The DOJ also provided the public with inaccurate and misleading reasons for its selection of cases for execution. While the DOJ claimed that the first five prisoners scheduled for execution were “convicted of murdering, and in some cases torturing and raping, the most vulnerable in our society — children and the elderly,” in fact Daniel Lee refused to kill a child. Undisputed evidence showed that Lee’s more culpable co-defendant, whom the trial prosecutor and trial judge described as the “ringleader,” had killed an 8-year-old girl after Lee refused to kill the child. In announcing the executions, Attorney General Bill Barr asserted that the government weas doing so because “we owe it to the victims and their families.” However, the DOJ had known for years that the family of the victims strenuously opposed Lee’s execution and ignored their request that he be granted clemency. Indeed, according to Weinsheimer’s deposition, the DOJ did not consult any victims’ families before deciding which executions to pursue.

Despite concerns from BOP officials about the rushed pace of executions — the first three were scheduled in a five-day period — federal authorities never provided any explanation for their execution timeline. The compressed execution schedule contributed to the chaotic legal proceedings that took place in the days and hours leading up to the restart of federal executions in July 2020. The ProPublica report explains how the conservative majority on the U.S. Supreme Court handed down middle-of-the-night rulings that allowed executions to proceed without resolution of important legal issues.

BOP and DOJ officials rushed to immediately execute Lee, issuing a notice of same-day execution after Lee’s execution warrant expired at midnight without serving that notice upon Lee’s counsel. Executioners left Lee strapped to a gurney for four hours while DOJ attorneys worked to lift one remaining legal obstacle to his execution. Wesley Purkey’s execution the next day had similar irregularities: the Supreme Court lifted a stay of execution around 2 a.m., two hours after the execution warrant had expired, and the DOJ notified Purkey’s lawyers of its intent to immediately proceed with the execution, even as they sought an emergency stay on the grounds that Purkey’s Alzheimer’s and schizophrenia rendered him incapable of understanding his sentence. Purkey was executed with an appeal still pending, leaving the federal appeals court to dismiss his case as moot because Purkey was already dead.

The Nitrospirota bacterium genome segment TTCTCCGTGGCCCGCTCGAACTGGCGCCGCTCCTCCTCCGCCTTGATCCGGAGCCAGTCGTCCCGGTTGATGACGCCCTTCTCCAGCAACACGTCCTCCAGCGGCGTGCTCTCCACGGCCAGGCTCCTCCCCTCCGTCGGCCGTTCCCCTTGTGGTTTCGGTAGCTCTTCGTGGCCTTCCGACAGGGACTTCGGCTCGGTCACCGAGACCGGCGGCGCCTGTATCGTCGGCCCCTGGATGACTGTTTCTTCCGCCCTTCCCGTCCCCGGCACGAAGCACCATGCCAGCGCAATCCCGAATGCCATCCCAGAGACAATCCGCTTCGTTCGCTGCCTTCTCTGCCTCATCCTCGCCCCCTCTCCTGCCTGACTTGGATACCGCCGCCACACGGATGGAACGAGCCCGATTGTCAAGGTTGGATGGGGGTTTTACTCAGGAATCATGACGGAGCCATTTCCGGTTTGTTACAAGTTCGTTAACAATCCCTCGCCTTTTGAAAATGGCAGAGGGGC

The DOJ provided no explanation for it selected the cases it scheduled for executions carried out in November and December. One prisoner, Brandon Bernard, was just 18 at the time of the crime, and was known not to have killed the victims. He was the youngest offender to be executed in nearly sixty years. His case garnered significant public attention and calls for clemency from the prosecutor and five jurors who convicted him. Another, Alfred Bourgeois, presented evidence of intellectual disability that had been rejected by a Texas federal district court using criteria for evaluating his condition that had no clinical basis and were later declared unconstitutional. Even after another district court ruled that Bourgeois’ claim would likely prove his ineligibility for execution if evaluated under accepted medical criteria, federal prosecutors successfully persuaded appellate courts to let the execution go forward.

After the ProPublica report was published, yet another federal court found that federal authorities had also deliberately disregarded COVID-19 health and safety guidance, likely contributing to an explosion of coronavirus infections at the Terre Haute Correctional Complex where the executions took place. More than a dozen people involved in the federal execution process have contracted COVID-19, and the outbreak at the federal prison also infected Corey Johnson and Dustin Higgs, who are scheduled for execution the week of January 11, 2021. In a lawsuit filed by other prisoners in the Terre Haute facility, a federal judge found that BOP officials had “deliberately chosen not to implement CDC guidance regarding contact tracing and testing.”